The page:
26 NOVEMBER 1965, Page 29


t, the Great Ocean : Siberia and the Trans- Siberian Railway. By Harmon Tupper. (Seeker and Warburg, 55s.)

ON May 31, 1891, the Grand Duke Nicholas, the future Nicholas H of Russia, turned the first (ceremonial) sod, on an embankment near Vladivostok, of what was to be the Trans- Siberian Railway. It was not until 1916 that this, the world's longest railway line, was finally com- pleted on Russian soil with the construction of the Amur Sector. Among the obstacles to be surmounted were bubonic plague; permafrost; cholera; a savage winter climate; the attentions of a whole range of predators, including Chinese bandits, the inch-long horseflies of the Amur Basin, and venal contractors; the cum- brous creakings of imperial bureaucracy; a tough and often bloody-minded, incompetent l'And bibulous labour force. The line is above all a monument to the determination of Sergey Witte, as Minister of Transport and Finance, of several less well-known, but doughty Russian railway engineers and of unnumbered and for- gotten Russian, Chinese and other labourers.

Mr. Tupper's theme includes the general saga of Sibeila as well as that of its railway, and he has a keen eye for exuberant detail. Thus he Mentions such features as the escaped convicts' trick of lassooing unsuspected passers-by from a sledge in the streets of Irkutsk and whirling them off over the snow to be plundered in some suitably deserted alley. He has a good descrip- tion of the arrangements for hustling troops over the frozen Lake Baikal during the Russo- Japanese War and of the incongruous appear- ance, about three years later in the same area, of one Prince Scipione Borghese on a Peking- to-Paris 'road trial.' The Prince found, that the Permanent way itself provided a better surface for his Itala three-seater car than that of the 'treat Siberian trakt or post-road that runs alongside it—which will be no surprise to any- one who has read, for instance, Chekhov's account of the trakt. Then there were the ex- travagant attempts to promote the newly com- pleted .line by supplying luxury trains equipped With such things as live fish in tanks, travelling barbers and staff midwives.

Both in imperial and Soviet times Russian bigwigs tended to monopolise the amenities. Imperial generals would bribe the restaurant Manager to serve them first, and then linger for hours over their cigarettes and liqueurs while the hungry hoi polloi queued outside the locked

door. But this was nothing to the special NKVD train for Soviet VIPs, equipped in 1933 by one Vladimir Tregubov (later arrested and sentenced,

Ineffectually, to be shot) with elaborate sound- proofing, fabulous carpeting, luxurious panel- ling and resident call-girls. Mr. Tupper certainly Makes the most of his sensational story—in fact he piles on the exoticism a bit too thickly. It is news to me that Dostoievsky was once almost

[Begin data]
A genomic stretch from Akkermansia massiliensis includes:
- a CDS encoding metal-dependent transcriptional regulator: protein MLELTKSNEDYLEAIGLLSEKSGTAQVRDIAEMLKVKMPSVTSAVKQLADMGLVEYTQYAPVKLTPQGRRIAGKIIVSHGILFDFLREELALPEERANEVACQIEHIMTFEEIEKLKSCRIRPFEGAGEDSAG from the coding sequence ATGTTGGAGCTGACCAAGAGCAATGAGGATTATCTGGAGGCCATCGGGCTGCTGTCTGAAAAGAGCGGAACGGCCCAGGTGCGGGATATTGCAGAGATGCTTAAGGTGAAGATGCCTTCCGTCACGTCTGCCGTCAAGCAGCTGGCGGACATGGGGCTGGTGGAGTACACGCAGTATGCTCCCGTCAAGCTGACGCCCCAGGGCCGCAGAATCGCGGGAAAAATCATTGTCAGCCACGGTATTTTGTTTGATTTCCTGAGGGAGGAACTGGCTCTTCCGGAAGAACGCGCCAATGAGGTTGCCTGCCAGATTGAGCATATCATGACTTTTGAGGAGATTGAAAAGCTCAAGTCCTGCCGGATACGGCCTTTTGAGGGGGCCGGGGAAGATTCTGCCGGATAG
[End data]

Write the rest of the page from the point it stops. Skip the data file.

flogged to death for complaining about the soup in Omsk Jail and I should like to have seen this extraordinary statement documented.

Then again, Mr. Tupper leans heavily on non- Russian and translated Russian material. It is not only Americans and other foreigners who have recorded memorable Siberian journeys (of which George Kennan's celebrated prison odyssey is the best known). There is much fas- cinating Siberian material, for instance, in Ohekhov's Sakhalin Island and incidental writings. And Goncharov has a splendid account of a journey, partly on horseback, from Ayan on the Sea of Okhotsk to Yakutsk, made at the time of the Crimean War. But the non-Russian material is admittedly rich fare and Mr. Tupper has put some honest hard work into what has clearly been a labour of love. This is thus rather more than a `popular' book, even if it does read in parts as if the author had his film rights well in mind. In style it approaches, at its best, that of Colonel Peter Fleming (who has also written about this area), but with an unfortunate ten- dency to sink on occasion to the level of the Reader's Digest. The book is lavishly illustrated and many of the pictures will be new even to connoisseurs of things Siberian.

Mr. Botting's book is also admirably illus- trated and deals with a more recent Siberia. Owing to some quirk in Soviet travel arrange- ments he was allowed the unique, or certainly exceptional, privilege (for a western visitor) of penetrating the remote corners of the sub- continent—including even Kolyma and the depths of Yakutia. All this gives his book a certain value. But it seems a pity to have gone so far and seen so much, and then to retail it all in an embarrassingly chatty manner which stands between the reader and some fascinating ex-